If just one person died from eating genetically modified food it would be front-page news and politicians would be responding with comment on the need to protect the public.  But 40 people die from eating certified-organic bean sprouts and most people in the media aren't even aware of it.  And, most troubling, people like Kastel are trying to divert the blame to the conventional food sector.  Nice try Kastel. 

Mischa Popoff is an IOIA Advanced Organic Inspector and is the author of Is it Organic? which you can preview at www.isitorganic.ca.

[1] Natalie Schaefer, "Compost Manure to Avoid E. Coli and Other Foodborne Pathogens" Mother Earth News, June 23, 2011, http://www.motherearthnews.com/healthy-people-healthy-planet/compost-contaminated-manure-ecoli-foodborne-pathogens-zb0z11zsch.aspx.

[2] Letter of April 10, 1998, from Jean Halloran, Director of the Consumer Policy Institute, to Eileen S. Stommes, Deputy Administrator of the USDA's NOP, Docket No. TMD-94-00-2, NOP, published in the Federal Register (62FR 65890) on Tuesday, December 16, 1997.

[3] Florence Fabricant, "Beating the Path to Organic, Through a Paperwork Jungle" in The New York Times, May 14, 2003.

[4] Anonymous press release, "Who is Mischa Popoff? Reigniting Organic Attack by Corporate Agribusiness Interests" Cornucopia News, June 14th, 2011, http://www.cornucopia.org/2011/06/who-is-mischa-popoff/

[5] Ibid.

[6] Mischa Popoff, "Message to environmentalists: 'Humankind needs energy!'" The Métropolitain, July 22, 2010, http://www.themetropolitain.ca/articles/view/858.

[7] Didn't we learn anything from Bernie Madoff?  He kept up on all of his paperwork with the Securities and Exchange Commission.  In fact, he gave SEC-sponsored talks promoting the very regulators he was gaming.  (Don't feel ripped off though; they were free talks!)  Madoff did everything the regulatory bureaucracy required of him...on paper, and then bilked investors for billions of dollars as others in the financial community tried in vain to blow the whistle on him.  That's where paperwork gets you.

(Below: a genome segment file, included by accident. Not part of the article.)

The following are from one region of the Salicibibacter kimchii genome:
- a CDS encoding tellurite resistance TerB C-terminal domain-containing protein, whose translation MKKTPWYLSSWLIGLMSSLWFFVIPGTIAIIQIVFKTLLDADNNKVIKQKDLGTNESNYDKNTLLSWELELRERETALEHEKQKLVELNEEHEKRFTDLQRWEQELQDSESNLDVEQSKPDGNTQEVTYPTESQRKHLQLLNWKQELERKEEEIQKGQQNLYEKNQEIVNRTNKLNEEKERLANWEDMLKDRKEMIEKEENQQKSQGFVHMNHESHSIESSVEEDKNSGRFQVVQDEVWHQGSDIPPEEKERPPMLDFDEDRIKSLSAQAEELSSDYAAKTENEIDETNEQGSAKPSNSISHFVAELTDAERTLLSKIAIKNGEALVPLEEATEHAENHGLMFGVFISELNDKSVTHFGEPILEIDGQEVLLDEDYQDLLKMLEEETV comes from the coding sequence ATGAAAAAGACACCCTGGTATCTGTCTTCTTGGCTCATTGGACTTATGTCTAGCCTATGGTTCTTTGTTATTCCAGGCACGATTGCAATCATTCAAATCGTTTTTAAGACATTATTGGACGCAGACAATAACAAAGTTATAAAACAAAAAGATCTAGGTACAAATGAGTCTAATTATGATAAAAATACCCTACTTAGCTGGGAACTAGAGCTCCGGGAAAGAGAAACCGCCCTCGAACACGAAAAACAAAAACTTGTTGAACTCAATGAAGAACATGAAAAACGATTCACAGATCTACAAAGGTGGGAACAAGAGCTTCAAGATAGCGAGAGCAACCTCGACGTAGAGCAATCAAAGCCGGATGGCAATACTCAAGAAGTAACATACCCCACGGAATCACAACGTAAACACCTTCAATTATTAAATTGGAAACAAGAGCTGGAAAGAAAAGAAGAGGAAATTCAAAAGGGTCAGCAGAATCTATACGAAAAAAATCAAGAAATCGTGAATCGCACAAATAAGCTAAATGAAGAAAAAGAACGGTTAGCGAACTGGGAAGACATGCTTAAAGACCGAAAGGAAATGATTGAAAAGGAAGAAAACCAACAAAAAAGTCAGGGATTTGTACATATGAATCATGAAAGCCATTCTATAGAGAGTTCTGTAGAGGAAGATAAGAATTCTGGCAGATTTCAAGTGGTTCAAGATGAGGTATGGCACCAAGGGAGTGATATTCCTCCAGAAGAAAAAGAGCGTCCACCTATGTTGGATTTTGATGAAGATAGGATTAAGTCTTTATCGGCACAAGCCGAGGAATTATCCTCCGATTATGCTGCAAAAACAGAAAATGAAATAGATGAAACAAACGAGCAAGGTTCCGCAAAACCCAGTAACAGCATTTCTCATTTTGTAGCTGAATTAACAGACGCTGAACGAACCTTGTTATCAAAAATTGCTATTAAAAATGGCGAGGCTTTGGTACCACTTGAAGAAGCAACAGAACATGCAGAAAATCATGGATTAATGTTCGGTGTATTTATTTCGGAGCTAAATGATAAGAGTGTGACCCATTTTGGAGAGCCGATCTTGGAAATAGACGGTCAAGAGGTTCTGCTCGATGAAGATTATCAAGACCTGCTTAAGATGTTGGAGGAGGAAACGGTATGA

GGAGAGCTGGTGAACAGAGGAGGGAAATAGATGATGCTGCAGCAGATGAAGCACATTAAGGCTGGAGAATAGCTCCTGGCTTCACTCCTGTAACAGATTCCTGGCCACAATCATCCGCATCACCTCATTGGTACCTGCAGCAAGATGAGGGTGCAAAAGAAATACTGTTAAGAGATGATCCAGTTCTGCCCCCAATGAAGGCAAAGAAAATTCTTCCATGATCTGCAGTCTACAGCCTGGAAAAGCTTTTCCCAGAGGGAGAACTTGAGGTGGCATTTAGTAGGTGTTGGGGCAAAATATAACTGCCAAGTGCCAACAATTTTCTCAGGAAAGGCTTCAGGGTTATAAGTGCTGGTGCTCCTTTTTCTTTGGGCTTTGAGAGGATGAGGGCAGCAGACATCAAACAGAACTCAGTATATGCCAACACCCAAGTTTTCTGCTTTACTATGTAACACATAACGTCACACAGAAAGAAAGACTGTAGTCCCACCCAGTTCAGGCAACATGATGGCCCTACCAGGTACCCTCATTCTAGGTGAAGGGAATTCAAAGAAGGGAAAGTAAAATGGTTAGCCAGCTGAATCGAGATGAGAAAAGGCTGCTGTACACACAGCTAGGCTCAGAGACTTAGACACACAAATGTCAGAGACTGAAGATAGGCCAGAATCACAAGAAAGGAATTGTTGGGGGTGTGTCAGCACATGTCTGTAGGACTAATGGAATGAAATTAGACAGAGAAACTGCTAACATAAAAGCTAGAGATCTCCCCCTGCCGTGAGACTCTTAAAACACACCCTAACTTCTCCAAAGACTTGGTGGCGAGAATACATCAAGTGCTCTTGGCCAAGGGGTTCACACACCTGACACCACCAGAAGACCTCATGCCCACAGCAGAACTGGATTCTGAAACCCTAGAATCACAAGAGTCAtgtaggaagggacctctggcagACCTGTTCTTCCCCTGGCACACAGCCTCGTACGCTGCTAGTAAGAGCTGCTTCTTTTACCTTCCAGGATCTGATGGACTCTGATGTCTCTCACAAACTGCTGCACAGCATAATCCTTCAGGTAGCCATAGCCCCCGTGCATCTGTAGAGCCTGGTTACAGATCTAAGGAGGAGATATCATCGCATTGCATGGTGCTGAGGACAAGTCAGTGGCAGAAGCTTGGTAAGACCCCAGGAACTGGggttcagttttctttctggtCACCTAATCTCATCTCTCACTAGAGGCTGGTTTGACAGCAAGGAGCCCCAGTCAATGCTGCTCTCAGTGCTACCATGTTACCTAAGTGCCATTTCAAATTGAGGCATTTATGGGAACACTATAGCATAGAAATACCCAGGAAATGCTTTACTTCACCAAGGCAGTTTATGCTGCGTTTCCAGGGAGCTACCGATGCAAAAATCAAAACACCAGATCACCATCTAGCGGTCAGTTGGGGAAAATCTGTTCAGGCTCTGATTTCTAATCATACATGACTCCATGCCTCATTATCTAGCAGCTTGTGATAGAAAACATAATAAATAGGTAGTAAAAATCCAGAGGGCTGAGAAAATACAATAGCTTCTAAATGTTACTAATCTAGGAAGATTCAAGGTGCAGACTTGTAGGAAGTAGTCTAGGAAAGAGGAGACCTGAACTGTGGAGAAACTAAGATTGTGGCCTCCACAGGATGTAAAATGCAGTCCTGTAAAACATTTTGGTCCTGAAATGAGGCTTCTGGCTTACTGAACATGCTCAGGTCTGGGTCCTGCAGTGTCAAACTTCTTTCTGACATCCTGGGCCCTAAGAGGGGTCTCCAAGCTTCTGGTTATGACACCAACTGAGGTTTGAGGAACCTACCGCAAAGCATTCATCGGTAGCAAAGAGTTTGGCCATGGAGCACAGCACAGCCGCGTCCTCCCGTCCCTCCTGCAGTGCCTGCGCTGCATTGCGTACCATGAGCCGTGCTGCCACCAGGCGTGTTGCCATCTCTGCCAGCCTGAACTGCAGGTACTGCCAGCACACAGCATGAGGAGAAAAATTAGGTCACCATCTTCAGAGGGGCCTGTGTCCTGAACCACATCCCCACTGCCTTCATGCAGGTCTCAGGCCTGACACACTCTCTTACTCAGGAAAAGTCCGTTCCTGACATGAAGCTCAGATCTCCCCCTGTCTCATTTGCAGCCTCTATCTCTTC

On the heels of the worst recorded outbreak of E. coli infections, with a death toll of 40 people, organic activists still can't face the facts.

Mark A. Kastel, co-director of The Cornucopia Institute, points to "the importance of knowing the origin of your manure... otherwise," he says as if speaking to little children, "it could become the source of spreading foodborne pathogens such as E. coli."[1] 

Kastel seems oblivious to the fact that it was a certified-organic farm that was the source of this deadly E. coli outbreak, and tries to blame conventional beef and dairy farms.  Right...and this disaster had nothing whatsoever to do with the fact that there's no field-testing in the organic industry?  Really?

Wrong!  If certified-organic farms and processing facilities were routinely tested, as President Clinton and the American Consumers Union wanted back in 1997,[2] this disaster might have been averted.  Instead, reams of paperwork are required to "ensure" no one uses prohibited pesticides or synthetic fertilizer and that feces does not enter the organic food chain.[3] 

Let's see a quick show of hands.  How many people reading this were of the assumption that in order to become certified organic, a basic field test was involved?  Well, sorry to disappoint you, but thanks to political activists like Kastel there's no field testing in the multi-billion-dollar organic industry.  And that, it saddens me to say, is how 40 people died and over 3,400 fell ill, many of whom will require organ transplants.

Defenders of all things holy and organic are always quick to point out that most conventional farms and processing facilities aren't field-tested either, but they're tested more frequently than organic farms and facilities.  You pay a premium for certified-organic food; shouldn't it be the other way 'round?